If we consider, for example, the daemonic features exhibited by Yahweh in the Old Testament, we shall find in them not a few reminders of the unpredictable behaviour of the trickster, of his senseless orgies of destruction and his self-imposed sufferings, together with the same gradual development into a saviour and his simultaneous humanization. It is just this transformation of the meaningless into the meaningful that reveals the trickster’s compensatory relation to the ‘saint.’ In the early Middle Ages, this led to some strange ecclesiastical customs based on memories of the ancient saturnalia. Mostly they were celebrated on the days immediately following the birth of Christ – that is, in the New Year – with singing and dancing. The dances were originally harmless tripudia of the priests, lower clergy, children, and subdeacons and took place in the church. An episcopus puerorum (children’s bishop) was elected on Innocents’ Day and dressed in pontifical robes. Amid uproarious rejoicings he paid an official visit to the palace of the archbishop and bestowed the episcopal blessings from one of the windows. The same thing happened at the tripudium hypodiaconorum, and at the dances for the other priestly grades. By the end of the twelfth century, the subdeacons’ dance had degenerated into a real festum stultorum (fool’s feast). A report from the year 1198 says that at the Feast of the Circumcision in Notre Dame, Paris, ‘so many abominations and shameful deeds’ were committed that the holy place was desecrated ‘not only by smutty jokes, but even by the shedding of blood.’ In vain did Pope Innocent III inveigh against the ‘jests and madness that make the clergy a mockery,’ and the ‘shameless frenzy of their play-acting.’….

These ruptures, along with many other lesser-known customs and episodes, wholly contradict the stereotype of religiosity of the European medieval period as a staid, solemn, fearful affair of mere dogmatism and witch-burning. Particularly during the High Middle Ages, the religious imagination reached a pinnacle of license and creative power in Europe, until the full weight of the Inquisition and the Albigensian Crusade in southern France largely put an end to to the whole show.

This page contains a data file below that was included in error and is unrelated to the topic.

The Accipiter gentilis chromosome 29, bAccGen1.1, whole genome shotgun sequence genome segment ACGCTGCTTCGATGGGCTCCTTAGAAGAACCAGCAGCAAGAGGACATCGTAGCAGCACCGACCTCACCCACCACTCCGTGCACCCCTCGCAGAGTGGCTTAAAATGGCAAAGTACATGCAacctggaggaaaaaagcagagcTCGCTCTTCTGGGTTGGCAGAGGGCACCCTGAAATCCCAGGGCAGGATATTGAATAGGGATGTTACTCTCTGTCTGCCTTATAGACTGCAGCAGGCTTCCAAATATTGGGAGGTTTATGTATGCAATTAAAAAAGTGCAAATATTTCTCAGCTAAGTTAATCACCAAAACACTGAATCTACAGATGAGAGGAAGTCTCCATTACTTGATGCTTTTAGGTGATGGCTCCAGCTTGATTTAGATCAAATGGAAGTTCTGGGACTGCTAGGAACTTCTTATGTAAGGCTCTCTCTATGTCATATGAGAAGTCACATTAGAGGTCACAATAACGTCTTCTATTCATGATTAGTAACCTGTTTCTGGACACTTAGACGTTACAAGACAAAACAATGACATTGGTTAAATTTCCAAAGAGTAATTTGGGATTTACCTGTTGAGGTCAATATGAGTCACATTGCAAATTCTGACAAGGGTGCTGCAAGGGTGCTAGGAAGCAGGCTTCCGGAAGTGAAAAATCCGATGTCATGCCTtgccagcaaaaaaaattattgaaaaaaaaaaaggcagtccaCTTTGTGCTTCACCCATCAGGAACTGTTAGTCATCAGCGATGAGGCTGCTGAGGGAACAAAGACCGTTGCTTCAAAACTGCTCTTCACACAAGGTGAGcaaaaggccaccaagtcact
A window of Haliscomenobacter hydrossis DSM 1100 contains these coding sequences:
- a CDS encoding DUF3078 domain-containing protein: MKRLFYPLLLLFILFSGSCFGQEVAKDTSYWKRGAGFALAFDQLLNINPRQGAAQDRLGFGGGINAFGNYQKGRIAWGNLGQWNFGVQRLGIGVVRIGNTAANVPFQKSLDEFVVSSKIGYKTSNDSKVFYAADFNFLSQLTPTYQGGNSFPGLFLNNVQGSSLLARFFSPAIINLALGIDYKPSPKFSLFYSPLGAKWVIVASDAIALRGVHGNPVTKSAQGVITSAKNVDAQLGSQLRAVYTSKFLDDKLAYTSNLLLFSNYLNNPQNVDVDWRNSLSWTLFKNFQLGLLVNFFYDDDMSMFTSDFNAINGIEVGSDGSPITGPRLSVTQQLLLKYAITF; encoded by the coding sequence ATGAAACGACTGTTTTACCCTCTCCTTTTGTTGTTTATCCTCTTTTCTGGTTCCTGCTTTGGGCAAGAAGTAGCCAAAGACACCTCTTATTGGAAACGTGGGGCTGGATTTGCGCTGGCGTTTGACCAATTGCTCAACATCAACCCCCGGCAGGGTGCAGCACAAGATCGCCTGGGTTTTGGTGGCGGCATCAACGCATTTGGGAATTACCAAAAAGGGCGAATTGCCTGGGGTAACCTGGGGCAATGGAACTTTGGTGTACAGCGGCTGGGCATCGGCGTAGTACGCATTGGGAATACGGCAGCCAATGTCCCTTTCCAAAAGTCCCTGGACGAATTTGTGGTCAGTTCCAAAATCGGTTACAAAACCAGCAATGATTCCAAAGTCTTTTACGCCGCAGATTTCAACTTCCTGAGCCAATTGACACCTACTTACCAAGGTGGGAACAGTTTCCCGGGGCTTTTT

Take the Goliard Poets: these clerics savagely lampooned the solemnity of the church at every turn in performance events reminiscent of Dadaist happenings. At St. Remy, for example, the Goliards went to the mass in procession, each trailing a herring on a string. From “The Confessions of Golias,” translated by George Whicher:

Let the wise man place his seat
On the rock firm founded.
Hither, thither I must beat
By my follies hounded.
With the flowing stream I fleet,
So my doom is sounded;
‘Neath the arch of heaven my feet
Nowhere yet have grounded.

Like a hapless ship I fare
Left without a sailor,
Like a bird on ways of air,
Some poor lost cloud-scaler;
Not a jot for chains I care,
Nor for key nor jailer.
Sinful flesh is frail, I swear.
Mine’s the same – but frailer!

The Trickster, then, is driven by the energies and appetites of the body, unchained from the ordinary perspective. It is worth considering in this light that nearly every one of Shakespeare’s comedies involves characters going outside of the walls of the city and creating an alternative society with its own rules. There seems to be something deep in the human social constitution that finds such endeavors profoundly restorative.

That Raven also functions outside the ordinary bounds of society is made perfectly clear by the myths of his birth, which show us that he is a shamanic figure – for more details, see my post The Raven, The Bear, and Shamanism in the Pacific Northwest. The shaman is a powerful, magical, and ambivalent figure. The shaman in Tlingit society, like the characters of Shakespeare’s comedies, lived outside of the village. His was also the only profession that could be directly paid for their services. Every other type of labor was compensated within the general circulation of goods within the symbolically-organized potlatch economy.

You can appreciate, now, the danger of undertaking to write about the Trickster- in order to take compass of his range and richness, you must wander far afield. But let me circle back now to our marvelous sculpture and its mythological context. I’m drawing from several sources in this discussion, but I’ll highlight The Raven and the Light by Bill Reid and Robert Bringhurst, which goes briefly through an entire Haida myth cycle involving Raven.